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Defining Mission-Driven Marketing

We get it. Marketing and communications jargon can be pretty dang confusing. Add in mission-driven and impact language and it’s enough to make your head spin. Have no fear, the Like Minds team is here to clear the air surrounding some of the common terms you may (or may not) have heard from strategic communications professionals, particularly those working or volunteering for mission-driven organizations*.

Still have questions? Drop us a line and we’ll be more than happy to serve as your friendly marketing/communications translation team!

*For the purposes of this blog, we use the terms mission-driven organization, social enterprise, and nonprofit organization interchangeably. There are important structural differences between them, but all are characterized by a commitment to social good.


A/B Testing

Also known as split testing, marketers utilize A/B testing to find out what types of campaigns, content or imagery perform best with their audiences. While the audience stays the same, one element - like the copy or the visual (image/graphic/video) - changes slightly in order to test which performs better. For instance, Like Minds Communications is looking to increase its mission-driven client base. We might want to run a Facebook ad promoting our services with four different combinations of copy and visuals.

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All ads will target the same audience, which we predetermined as a team. The results will indicate which ad generates more inquiries from potential clients and will allow us to pinpoint which variable impacts performance the most. This enables us to optimize our future communications by tailoring our ads to our audience, ensuring that our (limited!) advertising dollars are used most effectively.

Learn how to implement your own A/B tests within your marketing campaigns from HubSpot.



At the center of all successful strategic communications for nonprofits, branding is, according to Entrepreneur, the marketing practice of creating a name, symbol or design that identifies and differentiates a product from other products. Branding professionals or agencies ultimately specialize in creating your business’ brand image through key messaging, logo creation, imagery (including colors, fonts, etc.) and often, the accompanying marketing materials. For social enterprises and mission-driven organizations operating in crowded markets, branding is crucial to establishing credibility and instilling trust among key stakeholders, including but not limited to potential donors, grant makers and volunteers. We’re lucky to have partnered with some of the best branding minds in the business, like Tippit & Moo and LIMB, to serve our clients.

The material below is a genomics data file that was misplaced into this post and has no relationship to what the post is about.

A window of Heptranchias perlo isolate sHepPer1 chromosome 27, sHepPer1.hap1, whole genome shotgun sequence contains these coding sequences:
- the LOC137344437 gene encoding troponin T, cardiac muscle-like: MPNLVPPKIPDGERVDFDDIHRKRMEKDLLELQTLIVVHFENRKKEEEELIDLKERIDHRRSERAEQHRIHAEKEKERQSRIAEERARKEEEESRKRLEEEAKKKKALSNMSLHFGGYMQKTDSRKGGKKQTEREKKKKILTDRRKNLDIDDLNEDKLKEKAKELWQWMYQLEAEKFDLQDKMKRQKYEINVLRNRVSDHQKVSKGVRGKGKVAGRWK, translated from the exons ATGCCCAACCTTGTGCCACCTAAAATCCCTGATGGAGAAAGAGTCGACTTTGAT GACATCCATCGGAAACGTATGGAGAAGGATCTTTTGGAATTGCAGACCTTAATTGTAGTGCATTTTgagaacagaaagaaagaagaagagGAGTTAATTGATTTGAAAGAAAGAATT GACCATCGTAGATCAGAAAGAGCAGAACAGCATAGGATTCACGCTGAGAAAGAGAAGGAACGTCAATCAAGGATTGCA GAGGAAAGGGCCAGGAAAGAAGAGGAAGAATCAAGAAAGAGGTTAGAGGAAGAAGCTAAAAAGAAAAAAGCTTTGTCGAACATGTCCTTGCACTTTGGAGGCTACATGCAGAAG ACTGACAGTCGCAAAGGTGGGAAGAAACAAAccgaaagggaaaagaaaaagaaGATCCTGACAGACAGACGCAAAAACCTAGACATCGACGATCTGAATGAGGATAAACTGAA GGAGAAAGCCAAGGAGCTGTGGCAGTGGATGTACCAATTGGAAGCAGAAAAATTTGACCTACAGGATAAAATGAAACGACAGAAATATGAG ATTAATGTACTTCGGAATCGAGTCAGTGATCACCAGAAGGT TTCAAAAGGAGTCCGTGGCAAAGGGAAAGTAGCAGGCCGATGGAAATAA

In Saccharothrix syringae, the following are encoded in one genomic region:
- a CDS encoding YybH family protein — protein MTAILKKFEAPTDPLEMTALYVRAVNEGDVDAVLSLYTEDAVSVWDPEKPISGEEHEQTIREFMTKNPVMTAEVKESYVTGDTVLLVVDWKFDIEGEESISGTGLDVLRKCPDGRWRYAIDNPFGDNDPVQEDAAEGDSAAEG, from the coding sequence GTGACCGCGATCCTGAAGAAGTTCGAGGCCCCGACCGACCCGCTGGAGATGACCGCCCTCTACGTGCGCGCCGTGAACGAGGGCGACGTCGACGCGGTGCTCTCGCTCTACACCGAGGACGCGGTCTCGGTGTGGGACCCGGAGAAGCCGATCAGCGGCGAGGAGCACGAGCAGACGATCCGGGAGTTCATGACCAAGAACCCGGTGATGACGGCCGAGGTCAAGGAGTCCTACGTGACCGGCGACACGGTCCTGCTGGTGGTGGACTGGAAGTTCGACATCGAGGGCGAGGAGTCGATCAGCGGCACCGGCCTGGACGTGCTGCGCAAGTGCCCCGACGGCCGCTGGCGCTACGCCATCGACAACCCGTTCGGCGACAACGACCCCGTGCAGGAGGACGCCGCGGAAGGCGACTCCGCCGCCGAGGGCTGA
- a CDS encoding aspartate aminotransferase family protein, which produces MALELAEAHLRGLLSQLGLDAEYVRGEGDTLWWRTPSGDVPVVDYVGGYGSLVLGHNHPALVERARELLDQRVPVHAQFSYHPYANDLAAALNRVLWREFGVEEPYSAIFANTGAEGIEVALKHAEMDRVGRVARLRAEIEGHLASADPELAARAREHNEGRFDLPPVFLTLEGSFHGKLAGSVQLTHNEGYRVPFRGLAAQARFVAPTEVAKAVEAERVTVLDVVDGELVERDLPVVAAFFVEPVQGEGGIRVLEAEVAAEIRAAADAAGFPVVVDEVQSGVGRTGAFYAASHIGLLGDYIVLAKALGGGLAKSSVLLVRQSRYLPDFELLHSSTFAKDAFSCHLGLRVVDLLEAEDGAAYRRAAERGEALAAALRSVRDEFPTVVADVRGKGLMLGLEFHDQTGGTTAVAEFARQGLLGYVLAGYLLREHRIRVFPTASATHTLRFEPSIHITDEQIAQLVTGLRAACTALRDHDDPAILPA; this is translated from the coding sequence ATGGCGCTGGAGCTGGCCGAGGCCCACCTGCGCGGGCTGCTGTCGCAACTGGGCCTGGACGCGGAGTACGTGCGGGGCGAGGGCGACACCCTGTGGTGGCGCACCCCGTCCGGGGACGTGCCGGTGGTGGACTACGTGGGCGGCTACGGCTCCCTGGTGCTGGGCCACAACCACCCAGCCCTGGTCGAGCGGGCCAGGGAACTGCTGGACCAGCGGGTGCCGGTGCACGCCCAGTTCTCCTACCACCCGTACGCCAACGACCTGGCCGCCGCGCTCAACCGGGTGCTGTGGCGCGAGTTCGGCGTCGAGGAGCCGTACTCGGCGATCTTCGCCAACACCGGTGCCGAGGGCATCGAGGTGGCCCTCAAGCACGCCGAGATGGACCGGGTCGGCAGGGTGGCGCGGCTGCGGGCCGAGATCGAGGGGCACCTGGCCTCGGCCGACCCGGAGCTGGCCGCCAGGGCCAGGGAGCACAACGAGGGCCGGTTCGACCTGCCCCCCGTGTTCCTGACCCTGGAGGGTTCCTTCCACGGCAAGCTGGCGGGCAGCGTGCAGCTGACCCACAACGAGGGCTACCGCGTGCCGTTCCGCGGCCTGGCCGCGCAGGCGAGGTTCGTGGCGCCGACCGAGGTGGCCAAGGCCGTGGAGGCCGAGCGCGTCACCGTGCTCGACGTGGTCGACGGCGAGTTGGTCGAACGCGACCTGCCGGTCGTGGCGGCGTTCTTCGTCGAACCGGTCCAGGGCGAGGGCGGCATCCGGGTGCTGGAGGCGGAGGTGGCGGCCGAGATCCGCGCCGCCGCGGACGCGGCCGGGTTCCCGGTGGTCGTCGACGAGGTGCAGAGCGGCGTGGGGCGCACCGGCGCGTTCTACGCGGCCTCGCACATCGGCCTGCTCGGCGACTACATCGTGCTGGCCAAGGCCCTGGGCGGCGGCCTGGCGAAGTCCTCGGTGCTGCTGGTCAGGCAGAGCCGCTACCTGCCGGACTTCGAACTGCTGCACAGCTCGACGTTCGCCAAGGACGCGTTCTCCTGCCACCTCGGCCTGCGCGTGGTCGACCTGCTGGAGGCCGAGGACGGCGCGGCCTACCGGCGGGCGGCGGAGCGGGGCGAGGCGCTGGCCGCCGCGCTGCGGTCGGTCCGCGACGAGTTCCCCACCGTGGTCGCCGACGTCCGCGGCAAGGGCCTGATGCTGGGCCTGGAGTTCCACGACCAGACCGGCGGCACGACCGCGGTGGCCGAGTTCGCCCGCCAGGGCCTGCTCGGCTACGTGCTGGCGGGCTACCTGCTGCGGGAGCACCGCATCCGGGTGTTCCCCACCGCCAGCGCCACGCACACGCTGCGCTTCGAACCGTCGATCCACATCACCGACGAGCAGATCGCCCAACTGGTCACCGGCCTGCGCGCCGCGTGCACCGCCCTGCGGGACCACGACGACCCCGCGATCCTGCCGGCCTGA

Social impact marketing campaigns can take on all kinds of forms, last any period of time and aim for various goals, but they all share one thing in common: they are all organized initiatives with a strategy at the forefront and specific end results in mind. For instance, a nonprofit launches a campaign in order to raise a large number of dollars in a short period of time. The organization determines that to do so, it must establish multiple touchpoints with its target audience across various media. This campaign can manifest in one or more forms, like email marketing, social media, media relations, community involvement, print advertising or digital marketing. The campaign could last 24 hours to several years depending on the nonprofit’s budget, growth plan and goals. Those goals could relate to sales, fundraising, volunteerism or registrations. In short, a campaign is a marketing initiative guided by strategy, bound by time and measured by effectiveness towards achieving stated goals.


Digital Marketing

Marketing for nonprofits extends from print to radio to TV to digital. While digital marketing refers to any marketing efforts that take place online, including but not limited to social media marketing, email marketing, website development and web/mobile apps, marketers are typically referring to something more specific when they talk “digital.” Digital marketing typically refers to SEO (search engine optimization), SEM (search engine marketing) and PPC (pay-per-click advertising) and the larger strategies that involve these related initiatives. Just as conventional businesses must be concerned with where they rank in organic Google search results (SEO) and how they manage paid links and ads (SEM and PPC), so too must mission-driven organizations optimize their websites and digital ad placements in order to be found easily and quickly by interested parties. SEO, SEM and PPC all drive traffic toward mission-driven organizations.

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While it’s easy to get trapped in how many “likes” your business page or a single post received, at Like Minds, we’re more concerned with engagement. On social media channels like Facebook, Instagram, LinkedIn and more, engagement refers to the number of people who are interacting with (or engaging with) your content. Fans and followers can engage with your content by reacting to it (go ahead and hit that “like” button), sharing it, commenting on it and more! P.S. Go ahead and give our Facebook page a “like” and follow us on Instagram!

Overwhelmed yet? We hope not! Be sure to check back next week as we walk you through the next few letters in our mission-driven marketing alphabet.